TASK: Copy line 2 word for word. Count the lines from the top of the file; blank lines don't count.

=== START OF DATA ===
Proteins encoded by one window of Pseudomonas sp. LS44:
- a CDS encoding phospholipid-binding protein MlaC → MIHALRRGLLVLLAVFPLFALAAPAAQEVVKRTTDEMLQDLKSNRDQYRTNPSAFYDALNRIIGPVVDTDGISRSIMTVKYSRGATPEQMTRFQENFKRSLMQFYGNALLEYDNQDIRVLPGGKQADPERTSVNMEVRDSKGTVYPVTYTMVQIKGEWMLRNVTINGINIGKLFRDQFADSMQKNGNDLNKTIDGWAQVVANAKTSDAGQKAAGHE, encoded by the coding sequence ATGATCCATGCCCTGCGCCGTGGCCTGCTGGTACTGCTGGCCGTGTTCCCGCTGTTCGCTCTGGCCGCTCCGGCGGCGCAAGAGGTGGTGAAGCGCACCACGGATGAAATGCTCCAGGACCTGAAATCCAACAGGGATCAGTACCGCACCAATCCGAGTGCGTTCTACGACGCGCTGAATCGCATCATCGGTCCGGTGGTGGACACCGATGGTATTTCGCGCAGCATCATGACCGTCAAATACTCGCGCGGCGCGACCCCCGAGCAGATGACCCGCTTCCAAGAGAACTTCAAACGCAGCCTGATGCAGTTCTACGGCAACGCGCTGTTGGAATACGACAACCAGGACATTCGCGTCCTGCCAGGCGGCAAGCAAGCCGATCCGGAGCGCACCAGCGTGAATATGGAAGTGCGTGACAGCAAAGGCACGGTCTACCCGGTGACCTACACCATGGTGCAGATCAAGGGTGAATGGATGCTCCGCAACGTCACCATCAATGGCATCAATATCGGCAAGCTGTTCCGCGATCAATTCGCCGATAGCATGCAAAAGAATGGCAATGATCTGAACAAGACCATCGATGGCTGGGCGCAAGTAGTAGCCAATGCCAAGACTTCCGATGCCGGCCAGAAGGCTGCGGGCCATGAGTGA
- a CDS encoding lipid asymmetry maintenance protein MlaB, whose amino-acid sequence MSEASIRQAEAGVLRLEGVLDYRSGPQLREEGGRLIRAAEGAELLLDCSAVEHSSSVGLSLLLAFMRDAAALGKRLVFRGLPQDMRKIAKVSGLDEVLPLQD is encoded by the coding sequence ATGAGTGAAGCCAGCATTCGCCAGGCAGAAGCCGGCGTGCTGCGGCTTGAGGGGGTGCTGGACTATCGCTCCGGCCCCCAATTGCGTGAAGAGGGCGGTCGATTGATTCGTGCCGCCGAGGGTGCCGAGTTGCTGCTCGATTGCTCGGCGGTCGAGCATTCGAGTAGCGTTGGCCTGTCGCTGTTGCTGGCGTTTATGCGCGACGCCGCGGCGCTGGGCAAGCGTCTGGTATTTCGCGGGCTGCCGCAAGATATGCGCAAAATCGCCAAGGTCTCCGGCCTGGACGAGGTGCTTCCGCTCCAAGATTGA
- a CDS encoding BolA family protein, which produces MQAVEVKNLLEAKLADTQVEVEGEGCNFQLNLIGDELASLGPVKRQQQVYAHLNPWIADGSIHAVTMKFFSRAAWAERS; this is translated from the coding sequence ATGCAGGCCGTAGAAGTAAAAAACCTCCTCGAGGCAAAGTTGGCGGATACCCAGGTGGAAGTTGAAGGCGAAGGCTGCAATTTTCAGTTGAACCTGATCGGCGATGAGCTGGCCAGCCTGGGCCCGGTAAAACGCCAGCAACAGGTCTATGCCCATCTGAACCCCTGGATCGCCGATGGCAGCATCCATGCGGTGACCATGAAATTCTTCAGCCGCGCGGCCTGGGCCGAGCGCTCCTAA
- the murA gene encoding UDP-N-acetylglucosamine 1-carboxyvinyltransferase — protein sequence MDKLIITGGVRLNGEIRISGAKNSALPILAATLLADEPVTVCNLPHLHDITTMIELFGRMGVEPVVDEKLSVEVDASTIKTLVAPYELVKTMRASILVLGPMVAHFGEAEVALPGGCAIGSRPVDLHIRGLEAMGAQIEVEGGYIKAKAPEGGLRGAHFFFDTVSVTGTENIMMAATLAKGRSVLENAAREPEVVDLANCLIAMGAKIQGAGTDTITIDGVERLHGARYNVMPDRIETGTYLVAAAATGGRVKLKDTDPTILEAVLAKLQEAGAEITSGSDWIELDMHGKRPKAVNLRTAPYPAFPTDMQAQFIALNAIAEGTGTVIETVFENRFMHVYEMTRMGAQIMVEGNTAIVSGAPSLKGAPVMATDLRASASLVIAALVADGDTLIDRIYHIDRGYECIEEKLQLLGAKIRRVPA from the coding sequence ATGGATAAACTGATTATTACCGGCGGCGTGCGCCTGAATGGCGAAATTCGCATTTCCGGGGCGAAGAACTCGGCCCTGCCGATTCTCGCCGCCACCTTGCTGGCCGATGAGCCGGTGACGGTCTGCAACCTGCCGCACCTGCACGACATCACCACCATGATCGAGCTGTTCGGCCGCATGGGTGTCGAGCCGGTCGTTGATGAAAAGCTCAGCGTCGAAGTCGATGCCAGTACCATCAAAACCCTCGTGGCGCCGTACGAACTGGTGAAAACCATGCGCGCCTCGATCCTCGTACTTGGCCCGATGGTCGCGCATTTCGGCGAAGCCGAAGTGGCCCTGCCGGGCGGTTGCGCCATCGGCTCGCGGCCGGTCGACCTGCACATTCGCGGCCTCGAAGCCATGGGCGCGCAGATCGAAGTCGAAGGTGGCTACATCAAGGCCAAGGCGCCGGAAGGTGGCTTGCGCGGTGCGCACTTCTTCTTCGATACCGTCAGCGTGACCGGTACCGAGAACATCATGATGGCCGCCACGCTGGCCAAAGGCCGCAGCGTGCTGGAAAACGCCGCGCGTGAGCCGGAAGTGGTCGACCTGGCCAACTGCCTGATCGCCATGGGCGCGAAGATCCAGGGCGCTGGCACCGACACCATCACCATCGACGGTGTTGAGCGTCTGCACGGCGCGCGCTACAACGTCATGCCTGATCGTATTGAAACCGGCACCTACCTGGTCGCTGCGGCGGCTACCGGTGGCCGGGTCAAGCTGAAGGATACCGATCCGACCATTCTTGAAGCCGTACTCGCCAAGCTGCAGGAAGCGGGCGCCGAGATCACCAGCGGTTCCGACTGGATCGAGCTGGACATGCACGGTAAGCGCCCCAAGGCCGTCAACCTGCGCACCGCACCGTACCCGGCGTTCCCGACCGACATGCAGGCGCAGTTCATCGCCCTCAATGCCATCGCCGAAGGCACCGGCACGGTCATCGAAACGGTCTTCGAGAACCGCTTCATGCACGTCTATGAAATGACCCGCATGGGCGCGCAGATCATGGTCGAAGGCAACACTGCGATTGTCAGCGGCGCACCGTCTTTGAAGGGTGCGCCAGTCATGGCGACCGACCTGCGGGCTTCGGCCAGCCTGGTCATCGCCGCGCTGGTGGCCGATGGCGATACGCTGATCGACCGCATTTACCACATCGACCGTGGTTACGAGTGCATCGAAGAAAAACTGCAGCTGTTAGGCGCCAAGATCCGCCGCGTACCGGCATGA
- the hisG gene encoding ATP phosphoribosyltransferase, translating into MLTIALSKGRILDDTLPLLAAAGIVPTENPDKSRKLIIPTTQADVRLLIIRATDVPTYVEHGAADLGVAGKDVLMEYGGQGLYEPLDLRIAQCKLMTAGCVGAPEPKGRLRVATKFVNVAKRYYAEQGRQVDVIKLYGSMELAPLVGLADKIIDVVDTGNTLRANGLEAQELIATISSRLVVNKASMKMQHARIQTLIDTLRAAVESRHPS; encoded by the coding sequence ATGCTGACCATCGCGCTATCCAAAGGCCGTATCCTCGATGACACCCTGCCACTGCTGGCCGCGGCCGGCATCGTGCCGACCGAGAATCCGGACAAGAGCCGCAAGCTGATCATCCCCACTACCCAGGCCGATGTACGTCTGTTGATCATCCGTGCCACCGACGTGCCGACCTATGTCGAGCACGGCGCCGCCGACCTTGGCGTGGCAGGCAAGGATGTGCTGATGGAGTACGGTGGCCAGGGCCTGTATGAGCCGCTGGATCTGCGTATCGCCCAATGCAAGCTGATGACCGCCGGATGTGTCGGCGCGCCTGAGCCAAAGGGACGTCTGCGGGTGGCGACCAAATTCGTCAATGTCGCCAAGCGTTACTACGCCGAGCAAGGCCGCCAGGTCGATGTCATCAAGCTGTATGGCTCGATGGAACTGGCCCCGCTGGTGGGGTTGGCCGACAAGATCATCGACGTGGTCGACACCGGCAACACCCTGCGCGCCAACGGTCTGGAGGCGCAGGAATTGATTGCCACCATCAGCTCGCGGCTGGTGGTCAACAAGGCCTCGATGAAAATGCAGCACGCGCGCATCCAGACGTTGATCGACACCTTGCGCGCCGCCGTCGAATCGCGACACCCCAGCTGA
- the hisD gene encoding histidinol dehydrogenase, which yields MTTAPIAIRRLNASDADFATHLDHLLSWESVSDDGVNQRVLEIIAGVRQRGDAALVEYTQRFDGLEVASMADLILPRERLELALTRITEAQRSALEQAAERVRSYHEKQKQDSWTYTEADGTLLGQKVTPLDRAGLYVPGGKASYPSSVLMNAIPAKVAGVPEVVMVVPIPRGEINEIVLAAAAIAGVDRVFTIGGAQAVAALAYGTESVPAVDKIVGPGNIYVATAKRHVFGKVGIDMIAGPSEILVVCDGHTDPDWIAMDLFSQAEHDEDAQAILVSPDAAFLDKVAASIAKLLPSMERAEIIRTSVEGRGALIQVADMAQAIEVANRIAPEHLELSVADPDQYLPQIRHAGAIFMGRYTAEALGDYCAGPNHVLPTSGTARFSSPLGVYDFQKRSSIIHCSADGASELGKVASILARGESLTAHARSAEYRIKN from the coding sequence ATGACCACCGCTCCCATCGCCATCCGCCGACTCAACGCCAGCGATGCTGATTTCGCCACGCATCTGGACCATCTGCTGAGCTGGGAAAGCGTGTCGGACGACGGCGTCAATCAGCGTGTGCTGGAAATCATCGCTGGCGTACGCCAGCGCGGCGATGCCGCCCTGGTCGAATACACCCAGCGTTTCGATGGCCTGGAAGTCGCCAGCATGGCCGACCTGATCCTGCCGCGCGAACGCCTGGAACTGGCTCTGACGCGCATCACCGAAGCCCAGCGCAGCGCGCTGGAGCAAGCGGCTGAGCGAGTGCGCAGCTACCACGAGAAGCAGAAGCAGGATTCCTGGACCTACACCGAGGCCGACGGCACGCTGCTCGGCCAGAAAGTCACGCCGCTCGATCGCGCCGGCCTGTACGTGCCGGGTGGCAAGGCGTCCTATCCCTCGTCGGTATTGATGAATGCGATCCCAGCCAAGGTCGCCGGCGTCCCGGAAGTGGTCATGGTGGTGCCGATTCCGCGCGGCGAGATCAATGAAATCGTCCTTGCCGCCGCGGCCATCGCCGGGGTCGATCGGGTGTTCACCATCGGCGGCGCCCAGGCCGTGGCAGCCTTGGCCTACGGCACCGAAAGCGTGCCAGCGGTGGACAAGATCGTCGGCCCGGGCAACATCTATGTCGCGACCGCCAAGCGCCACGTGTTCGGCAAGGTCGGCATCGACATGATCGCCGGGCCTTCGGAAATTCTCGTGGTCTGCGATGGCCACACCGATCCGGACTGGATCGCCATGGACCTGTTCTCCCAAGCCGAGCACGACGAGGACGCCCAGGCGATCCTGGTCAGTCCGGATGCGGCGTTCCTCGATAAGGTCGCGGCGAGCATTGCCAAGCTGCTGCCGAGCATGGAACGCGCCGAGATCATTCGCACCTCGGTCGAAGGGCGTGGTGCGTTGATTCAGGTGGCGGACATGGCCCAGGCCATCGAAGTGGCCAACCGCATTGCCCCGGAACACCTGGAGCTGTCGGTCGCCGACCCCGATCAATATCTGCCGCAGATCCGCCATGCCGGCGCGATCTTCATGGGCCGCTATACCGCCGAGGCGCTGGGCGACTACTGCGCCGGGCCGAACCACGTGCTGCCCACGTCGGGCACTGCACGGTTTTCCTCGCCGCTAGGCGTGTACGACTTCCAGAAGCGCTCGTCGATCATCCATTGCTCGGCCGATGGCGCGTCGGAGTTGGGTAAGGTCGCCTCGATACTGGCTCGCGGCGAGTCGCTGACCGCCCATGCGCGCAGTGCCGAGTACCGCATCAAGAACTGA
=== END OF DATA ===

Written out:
- a CDS encoding phospholipid-binding protein MlaC → MIHALRRGLLVLLAVFPLFALAAPAAQEVVKRTTDEMLQDLKSNRDQYRTNPSAFYDALNRIIGPVVDTDGISRSIMTVKYSRGATPEQMTRFQENFKRSLMQFYGNALLEYDNQDIRVLPGGKQADPERTSVNMEVRDSKGTVYPVTYTMVQIKGEWMLRNVTINGINIGKLFRDQFADSMQKNGNDLNKTIDGWAQVVANAKTSDAGQKAAGHE, encoded by the coding sequence ATGATCCATGCCCTGCGCCGTGGCCTGCTGGTACTGCTGGCCGTGTTCCCGCTGTTCGCTCTGGCCGCTCCGGCGGCGCAAGAGGTGGTGAAGCGCACCACGGATGAAATGCTCCAGGACCTGAAATCCAACAGGGATCAGTACCGCACCAATCCGAGTGCGTTCTACGACGCGCTGAATCGCATCATCGGTCCGGTGGTGGACACCGATGGTATTTCGCGCAGCATCATGACCGTCAAATACTCGCGCGGCGCGACCCCCGAGCAGATGACCCGCTTCCAAGAGAACTTCAAACGCAGCCTGATGCAGTTCTACGGCAACGCGCTGTTGGAATACGACAACCAGGACATTCGCGTCCTGCCAGGCGGCAAGCAAGCCGATCCGGAGCGCACCAGCGTGAATATGGAAGTGCGTGACAGCAAAGGCACGGTCTACCCGGTGACCTACACCATGGTGCAGATCAAGGGTGAATGGATGCTCCGCAACGTCACCATCAATGGCATCAATATCGGCAAGCTGTTCCGCGATCAATTCGCCGATAGCATGCAAAAGAATGGCAATGATCTGAACAAGACCATCGATGGCTGGGCGCAAGTAGTAGCCAATGCCAAGACTTCCGATGCCGGCCAGAAGGCTGCGGGCCATGAGTGA